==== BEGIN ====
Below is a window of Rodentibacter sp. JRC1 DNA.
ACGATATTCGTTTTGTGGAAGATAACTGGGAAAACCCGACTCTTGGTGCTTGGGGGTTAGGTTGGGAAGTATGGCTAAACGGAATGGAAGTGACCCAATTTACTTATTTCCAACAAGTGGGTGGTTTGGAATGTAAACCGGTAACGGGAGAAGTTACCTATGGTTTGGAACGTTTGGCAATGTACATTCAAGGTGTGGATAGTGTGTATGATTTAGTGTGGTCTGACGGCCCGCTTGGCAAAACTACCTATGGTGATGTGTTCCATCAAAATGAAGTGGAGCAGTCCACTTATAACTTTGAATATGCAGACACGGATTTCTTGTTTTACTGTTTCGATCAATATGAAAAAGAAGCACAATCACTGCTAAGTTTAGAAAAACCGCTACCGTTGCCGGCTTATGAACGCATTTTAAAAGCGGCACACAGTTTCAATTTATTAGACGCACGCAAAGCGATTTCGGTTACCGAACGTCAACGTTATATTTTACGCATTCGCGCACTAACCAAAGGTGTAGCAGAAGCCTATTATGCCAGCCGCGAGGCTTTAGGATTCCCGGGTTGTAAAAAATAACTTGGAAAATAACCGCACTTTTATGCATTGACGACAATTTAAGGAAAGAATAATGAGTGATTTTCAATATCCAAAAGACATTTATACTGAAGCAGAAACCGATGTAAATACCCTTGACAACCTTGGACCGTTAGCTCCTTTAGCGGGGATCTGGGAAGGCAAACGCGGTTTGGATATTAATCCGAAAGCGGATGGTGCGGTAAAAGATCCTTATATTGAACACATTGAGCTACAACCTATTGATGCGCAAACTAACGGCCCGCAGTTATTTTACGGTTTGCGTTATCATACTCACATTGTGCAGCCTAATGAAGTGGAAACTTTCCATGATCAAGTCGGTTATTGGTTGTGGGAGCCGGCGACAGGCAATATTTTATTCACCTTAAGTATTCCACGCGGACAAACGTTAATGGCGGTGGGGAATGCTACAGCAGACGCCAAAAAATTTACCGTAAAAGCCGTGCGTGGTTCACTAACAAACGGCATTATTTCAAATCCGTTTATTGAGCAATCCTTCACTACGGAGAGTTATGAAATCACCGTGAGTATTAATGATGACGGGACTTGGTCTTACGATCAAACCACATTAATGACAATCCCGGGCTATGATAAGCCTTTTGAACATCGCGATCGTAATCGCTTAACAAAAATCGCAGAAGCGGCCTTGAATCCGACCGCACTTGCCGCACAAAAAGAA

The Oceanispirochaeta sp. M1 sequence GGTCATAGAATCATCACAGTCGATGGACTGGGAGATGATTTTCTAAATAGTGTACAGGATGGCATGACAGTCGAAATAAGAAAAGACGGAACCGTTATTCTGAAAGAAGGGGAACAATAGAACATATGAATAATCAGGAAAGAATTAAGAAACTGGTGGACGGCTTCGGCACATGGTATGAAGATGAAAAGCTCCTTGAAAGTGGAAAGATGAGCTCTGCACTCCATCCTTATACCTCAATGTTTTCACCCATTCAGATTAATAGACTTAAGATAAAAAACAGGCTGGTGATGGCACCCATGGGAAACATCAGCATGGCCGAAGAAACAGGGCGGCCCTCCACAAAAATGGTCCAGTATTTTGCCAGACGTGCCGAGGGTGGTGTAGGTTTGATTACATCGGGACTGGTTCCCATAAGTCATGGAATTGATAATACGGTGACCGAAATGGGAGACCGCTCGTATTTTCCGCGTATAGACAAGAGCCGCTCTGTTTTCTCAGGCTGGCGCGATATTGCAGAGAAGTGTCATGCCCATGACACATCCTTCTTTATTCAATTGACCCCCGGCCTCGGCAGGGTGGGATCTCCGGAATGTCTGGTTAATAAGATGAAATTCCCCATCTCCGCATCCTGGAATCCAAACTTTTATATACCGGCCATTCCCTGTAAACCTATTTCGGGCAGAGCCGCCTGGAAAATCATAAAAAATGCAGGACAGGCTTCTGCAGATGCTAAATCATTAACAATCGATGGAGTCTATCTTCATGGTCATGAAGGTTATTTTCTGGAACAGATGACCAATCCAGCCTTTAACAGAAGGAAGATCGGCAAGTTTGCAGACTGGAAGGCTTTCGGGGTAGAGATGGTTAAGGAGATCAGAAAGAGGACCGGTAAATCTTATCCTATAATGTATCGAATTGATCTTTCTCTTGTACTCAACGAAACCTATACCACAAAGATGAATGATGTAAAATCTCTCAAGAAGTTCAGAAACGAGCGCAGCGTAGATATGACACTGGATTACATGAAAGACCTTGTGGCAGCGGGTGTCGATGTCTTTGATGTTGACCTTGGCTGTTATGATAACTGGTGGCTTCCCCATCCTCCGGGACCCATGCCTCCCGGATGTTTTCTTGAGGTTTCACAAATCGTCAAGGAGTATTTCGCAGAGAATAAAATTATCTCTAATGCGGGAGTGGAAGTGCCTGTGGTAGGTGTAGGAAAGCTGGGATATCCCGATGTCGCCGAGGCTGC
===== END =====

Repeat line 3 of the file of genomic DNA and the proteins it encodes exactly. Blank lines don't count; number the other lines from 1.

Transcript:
The Oceanispirochaeta sp. M1 sequence GGTCATAGAATCATCACAGTCGATGGACTGGGAGATGATTTTCTAAATAGTGTACAGGATGGCATGACAGTCGAAATAAGAAAAGACGGAACCGTTATTCTGAAAGAAGGGGAACAATAGAACATATGAATAATCAGGAAAGAATTAAGAAACTGGTGGACGGCTTCGGCACATGGTATGAAGATGAAAAGCTCCTTGAAAGTGGAAAGATGAGCTCTGCACTCCATCCTTATACCTCAATGTTTTCACCCATTCAGATTAATAGACTTAAGATAAAAAACAGGCTGGTGATGGCACCCATGGGAAACATCAGCATGGCCGAAGAAACAGGGCGGCCCTCCACAAAAATGGTCCAGTATTTTGCCAGACGTGCCGAGGGTGGTGTAGGTTTGATTACATCGGGACTGGTTCCCATAAGTCATGGAATTGATAATACGGTGACCGAAATGGGAGACCGCTCGTATTTTCCGCGTATAGACAAGAGCCGCTCTGTTTTCTCAGGCTGGCGCGATATTGCAGAGAAGTGTCATGCCCATGACACATCCTTCTTTATTCAATTGACCCCCGGCCTCGGCAGGGTGGGATCTCCGGAATGTCTGGTTAATAAGATGAAATTCCCCATCTCCGCATCCTGGAATCCAAACTTTTATATACCGGCCATTCCCTGTAAACCTATTTCGGGCAGAGCCGCCTGGAAAATCATAAAAAATGCAGGACAGGCTTCTGCAGATGCTAAATCATTAACAATCGATGGAGTCTATCTTCATGGTCATGAAGGTTATTTTCTGGAACAGATGACCAATCCAGCCTTTAACAGAAGGAAGATCGGCAAGTTTGCAGACTGGAAGGCTTTCGGGGTAGAGATGGTTAAGGAGATCAGAAAGAGGACCGGTAAATCTTATCCTATAATGTATCGAATTGATCTTTCTCTTGTACTCAACGAAACCTATACCACAAAGATGAATGATGTAAAATCTCTCAAGAAGTTCAGAAACGAGCGCAGCGTAGATATGACACTGGATTACATGAAAGACCTTGTGGCAGCGGGTGTCGATGTCTTTGATGTTGACCTTGGCTGTTATGATAACTGGTGGCTTCCCCATCCTCCGGGACCCATGCCTCCCGGATGTTTTCTTGAGGTTTCACAAATCGTCAAGGAGTATTTCGCAGAGAATAAAATTATCTCTAATGCGGGAGTGGAAGTGCCTGTGGTAGGTGTAGGAAAGCTGGGATATCCCGATGTCGCCGAGGCTGC